A unique species of native cutthroat on Abrams Creek: help is on the way. By Randy Scholfield
Living with less water—that’s the reality facing all of us who depend on the Upper Colorado River for our drinking water, food production, and outdoor recreation.
A recent scientific paper found that the Upper Colorado River Basin has lost 7 percent of its flows in last three decades due to higher temperatures caused by human-induced climate change. In a basin that supplies water for 40 million people and where every drop is used and accounted for, that’s only the latest red flag that our world is changing and that we need to take collective action to keep our rivers and communities healthy.
That’s why projects like Abrams Creek are so important.
This tiny creek outside of Gypsum has a rare population of native Colorado River cutthroat trout that’s genetically unique and the only aboriginal trout population in the Eagle River watershed. And because Abrams Creek has a lower elevation than many cutthroat streams, say biologists, its native trout might be better adapted to warmer temperatures—another reason why this vulnerable fish population is important to preserve.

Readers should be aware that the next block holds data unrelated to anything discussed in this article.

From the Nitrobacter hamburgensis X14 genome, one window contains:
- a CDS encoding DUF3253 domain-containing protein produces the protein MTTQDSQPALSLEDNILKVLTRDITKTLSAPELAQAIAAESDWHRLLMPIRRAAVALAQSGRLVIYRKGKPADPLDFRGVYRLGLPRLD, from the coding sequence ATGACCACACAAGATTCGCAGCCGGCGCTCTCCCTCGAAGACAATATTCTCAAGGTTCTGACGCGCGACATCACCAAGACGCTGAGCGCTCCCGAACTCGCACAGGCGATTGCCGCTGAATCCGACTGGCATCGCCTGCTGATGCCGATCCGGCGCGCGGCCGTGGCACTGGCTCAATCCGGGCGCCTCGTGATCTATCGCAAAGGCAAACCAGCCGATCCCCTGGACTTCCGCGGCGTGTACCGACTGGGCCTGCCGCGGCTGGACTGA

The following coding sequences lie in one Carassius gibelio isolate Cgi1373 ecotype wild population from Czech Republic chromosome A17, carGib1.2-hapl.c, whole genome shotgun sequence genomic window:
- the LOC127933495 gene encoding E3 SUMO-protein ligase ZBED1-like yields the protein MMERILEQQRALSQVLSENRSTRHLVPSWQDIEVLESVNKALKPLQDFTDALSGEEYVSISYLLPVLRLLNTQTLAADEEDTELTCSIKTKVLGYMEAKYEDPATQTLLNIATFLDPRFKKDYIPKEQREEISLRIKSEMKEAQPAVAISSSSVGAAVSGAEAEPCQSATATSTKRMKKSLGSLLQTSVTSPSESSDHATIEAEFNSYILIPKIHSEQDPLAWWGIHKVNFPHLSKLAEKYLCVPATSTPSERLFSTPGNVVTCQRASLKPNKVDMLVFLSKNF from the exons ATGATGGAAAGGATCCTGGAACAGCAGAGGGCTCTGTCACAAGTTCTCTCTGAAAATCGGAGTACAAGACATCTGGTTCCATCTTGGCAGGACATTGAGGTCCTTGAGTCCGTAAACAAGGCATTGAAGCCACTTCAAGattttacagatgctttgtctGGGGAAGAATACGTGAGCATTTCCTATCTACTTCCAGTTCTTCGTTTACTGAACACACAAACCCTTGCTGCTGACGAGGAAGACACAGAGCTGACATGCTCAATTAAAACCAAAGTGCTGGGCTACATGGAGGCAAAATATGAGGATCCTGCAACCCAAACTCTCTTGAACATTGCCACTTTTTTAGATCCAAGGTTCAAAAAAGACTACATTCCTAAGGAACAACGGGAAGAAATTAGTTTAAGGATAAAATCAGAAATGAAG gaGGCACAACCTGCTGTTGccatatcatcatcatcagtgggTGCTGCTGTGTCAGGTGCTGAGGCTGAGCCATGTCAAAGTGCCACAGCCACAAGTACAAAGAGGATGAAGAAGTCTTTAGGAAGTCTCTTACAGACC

For more than a century, however, Abrams Creek has been de-watered by irrigation diversions that drastically reduce its flows in late summer and fall. The trout have been hanging on, but they’re seriously pressured. Colorado Parks and Wildlife has called this population the “highest priority” for cutthroat conservation efforts in Western Colorado.
In 2016, Trout Unlimited’s Mely Whiting helped negotiate a deal with the local irrigation company, Buckhorn Valley Metro District, which agreed to pipe their irrigation ditch and thereby reduce leakage by 40 percent, with the water savings going back into the creek to keep the fish healthy.
The biggest hurdle was money. Piping the irrigation ditch along several miles of ditch would cost more than $1 million.
A year later, says Whiting, this fundraising goal has been met, thanks to efforts by TU, Eagle Valley Trout Unlimited, Buckhorn Valley, CPW and the Eagle River Watershed Council, who secured grants from a variety of sources, including the Colorado Water Conservation Board, Colorado River Basin Roundtable, Bureau of Reclamation and the town of Gypsum, as well as donations from BLM, Colorado's Species Conservation Fund and local buisnesses like Fortius Realty, NAI Mountain and Alpine Bank.
“Turns out, a lot of people were ready and willing to step up to protect this jewel of a stream,” says Whiting. Because of these collective efforts, she says, the project is officially a go. Construction is expected to start next year on piping the ditch, and the future of Abrams Creek cutthroats looks bright.
In an age of changing climate and paralyzing partisanship, it’s easy to get discouraged about the prospects for our rivers and streams.
One lesson of Abrams Creek: In a world of less water, there’s hope for preserving the health and quality of our rivers, fish and wildlife if we dig in and work together on solutions.
For more information and to donate to the project, go to TU’s Abrams Creek project page.
Randy Scholfield is Trout Unlimited’s director of communications for the Southwest.